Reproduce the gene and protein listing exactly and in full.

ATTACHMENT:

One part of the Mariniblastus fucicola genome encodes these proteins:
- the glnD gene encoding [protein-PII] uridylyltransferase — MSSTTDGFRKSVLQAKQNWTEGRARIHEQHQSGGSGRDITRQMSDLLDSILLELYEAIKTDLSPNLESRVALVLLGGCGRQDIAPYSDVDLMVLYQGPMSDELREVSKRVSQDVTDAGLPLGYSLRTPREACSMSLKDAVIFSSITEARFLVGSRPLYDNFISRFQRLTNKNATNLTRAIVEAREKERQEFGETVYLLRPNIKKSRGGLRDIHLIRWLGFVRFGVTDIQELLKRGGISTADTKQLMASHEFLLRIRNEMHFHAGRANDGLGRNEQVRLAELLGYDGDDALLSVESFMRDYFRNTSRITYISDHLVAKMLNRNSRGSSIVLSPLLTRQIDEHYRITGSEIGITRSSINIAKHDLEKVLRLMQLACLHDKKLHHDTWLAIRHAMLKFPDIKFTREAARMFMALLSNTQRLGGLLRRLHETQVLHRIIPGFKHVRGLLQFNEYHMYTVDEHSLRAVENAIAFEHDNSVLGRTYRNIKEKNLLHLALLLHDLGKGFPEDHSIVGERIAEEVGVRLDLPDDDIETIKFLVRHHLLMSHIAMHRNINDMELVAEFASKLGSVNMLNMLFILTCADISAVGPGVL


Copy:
One part of the Mariniblastus fucicola genome encodes these proteins:
- the glnD gene encoding [protein-PII] uridylyltransferase — MSSTTDGFRKSVLQAKQNWTEGRARIHEQHQSGGSGRDITRQMSDLLDSILLELYEAIKTDLSPNLESRVALVLLGGCGRQDIAPYSDVDLMVLYQGPMSDELREVSKRVSQDVTDAGLPLGYSLRTPREACSMSLKDAVIFSSITEARFLVGSRPLYDNFISRFQRLTNKNATNLTRAIVEAREKERQEFGETVYLLRPNIKKSRGGLRDIHLIRWLGFVRFGVTDIQELLKRGGISTADTKQLMASHEFLLRIRNEMHFHAGRANDGLGRNEQVRLAELLGYDGDDALLSVESFMRDYFRNTSRITYISDHLVAKMLNRNSRGSSIVLSPLLTRQIDEHYRITGSEIGITRSSINIAKHDLEKVLRLMQLACLHDKKLHHDTWLAIRHAMLKFPDIKFTREAARMFMALLSNTQRLGGLLRRLHETQVLHRIIPGFKHVRGLLQFNEYHMYTVDEHSLRAVENAIAFEHDNSVLGRTYRNIKEKNLLHLALLLHDLGKGFPEDHSIVGERIAEEVGVRLDLPDDDIETIKFLVRHHLLMSHIAMHRNINDMELVAEFASKLGSVNMLNMLFILTCADISAVGPGVL